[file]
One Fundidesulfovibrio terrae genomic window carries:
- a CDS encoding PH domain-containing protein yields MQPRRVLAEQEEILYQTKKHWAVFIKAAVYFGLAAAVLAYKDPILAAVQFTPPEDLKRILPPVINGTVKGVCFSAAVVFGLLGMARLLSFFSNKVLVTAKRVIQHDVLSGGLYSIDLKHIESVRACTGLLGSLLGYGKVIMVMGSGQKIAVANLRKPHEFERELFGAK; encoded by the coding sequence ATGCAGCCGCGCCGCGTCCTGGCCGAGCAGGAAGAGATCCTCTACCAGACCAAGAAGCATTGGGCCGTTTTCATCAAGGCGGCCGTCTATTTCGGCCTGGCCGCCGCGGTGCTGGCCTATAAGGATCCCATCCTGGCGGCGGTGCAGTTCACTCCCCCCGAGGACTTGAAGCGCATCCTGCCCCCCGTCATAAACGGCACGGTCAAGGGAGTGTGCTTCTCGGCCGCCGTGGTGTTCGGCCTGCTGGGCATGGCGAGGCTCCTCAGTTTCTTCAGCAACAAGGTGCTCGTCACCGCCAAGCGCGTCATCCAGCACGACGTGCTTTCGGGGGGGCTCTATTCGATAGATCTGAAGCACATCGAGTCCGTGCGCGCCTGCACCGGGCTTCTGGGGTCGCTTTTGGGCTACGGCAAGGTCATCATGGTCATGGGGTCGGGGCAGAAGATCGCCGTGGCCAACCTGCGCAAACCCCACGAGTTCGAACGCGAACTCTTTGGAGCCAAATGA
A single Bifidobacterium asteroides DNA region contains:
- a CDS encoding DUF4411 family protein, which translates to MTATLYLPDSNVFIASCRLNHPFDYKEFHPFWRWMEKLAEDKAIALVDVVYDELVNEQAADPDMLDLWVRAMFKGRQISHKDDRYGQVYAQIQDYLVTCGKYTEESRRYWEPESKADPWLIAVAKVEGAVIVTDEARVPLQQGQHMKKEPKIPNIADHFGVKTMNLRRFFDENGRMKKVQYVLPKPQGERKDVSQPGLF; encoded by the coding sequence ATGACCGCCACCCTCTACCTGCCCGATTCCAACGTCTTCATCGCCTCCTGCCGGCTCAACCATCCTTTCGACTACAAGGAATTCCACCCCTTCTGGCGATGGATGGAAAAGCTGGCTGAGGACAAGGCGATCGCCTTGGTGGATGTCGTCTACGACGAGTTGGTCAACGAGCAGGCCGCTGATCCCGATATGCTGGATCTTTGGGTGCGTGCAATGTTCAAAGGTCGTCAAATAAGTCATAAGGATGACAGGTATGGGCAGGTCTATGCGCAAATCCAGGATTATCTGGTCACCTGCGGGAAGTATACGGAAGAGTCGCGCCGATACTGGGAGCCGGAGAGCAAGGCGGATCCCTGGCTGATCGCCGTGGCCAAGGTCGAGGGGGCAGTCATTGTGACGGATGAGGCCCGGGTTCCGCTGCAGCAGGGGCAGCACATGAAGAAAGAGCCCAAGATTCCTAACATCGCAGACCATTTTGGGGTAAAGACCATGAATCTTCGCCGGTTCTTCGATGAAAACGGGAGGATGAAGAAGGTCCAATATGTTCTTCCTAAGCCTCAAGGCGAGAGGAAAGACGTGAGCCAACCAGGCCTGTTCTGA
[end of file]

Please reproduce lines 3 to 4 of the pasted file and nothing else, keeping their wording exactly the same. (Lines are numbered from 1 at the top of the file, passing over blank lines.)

A single Bifidobacterium asteroides DNA region contains:
- a CDS encoding DUF4411 family protein, which translates to MTATLYLPDSNVFIASCRLNHPFDYKEFHPFWRWMEKLAEDKAIALVDVVYDELVNEQAADPDMLDLWVRAMFKGRQISHKDDRYGQVYAQIQDYLVTCGKYTEESRRYWEPESKADPWLIAVAKVEGAVIVTDEARVPLQQGQHMKKEPKIPNIADHFGVKTMNLRRFFDENGRMKKVQYVLPKPQGERKDVSQPGLF; encoded by the coding sequence ATGACCGCCACCCTCTACCTGCCCGATTCCAACGTCTTCATCGCCTCCTGCCGGCTCAACCATCCTTTCGACTACAAGGAATTCCACCCCTTCTGGCGATGGATGGAAAAGCTGGCTGAGGACAAGGCGATCGCCTTGGTGGATGTCGTCTACGACGAGTTGGTCAACGAGCAGGCCGCTGATCCCGATATGCTGGATCTTTGGGTGCGTGCAATGTTCAAAGGTCGTCAAATAAGTCATAAGGATGACAGGTATGGGCAGGTCTATGCGCAAATCCAGGATTATCTGGTCACCTGCGGGAAGTATACGGAAGAGTCGCGCCGATACTGGGAGCCGGAGAGCAAGGCGGATCCCTGGCTGATCGCCGTGGCCAAGGTCGAGGGGGCAGTCATTGTGACGGATGAGGCCCGGGTTCCGCTGCAGCAGGGGCAGCACATGAAGAAAGAGCCCAAGATTCCTAACATCGCAGACCATTTTGGGGTAAAGACCATGAATCTTCGCCGGTTCTTCGATGAAAACGGGAGGATGAAGAAGGTCCAATATGTTCTTCCTAAGCCTCAAGGCGAGAGGAAAGACGTGAGCCAACCAGGCCTGTTCTGA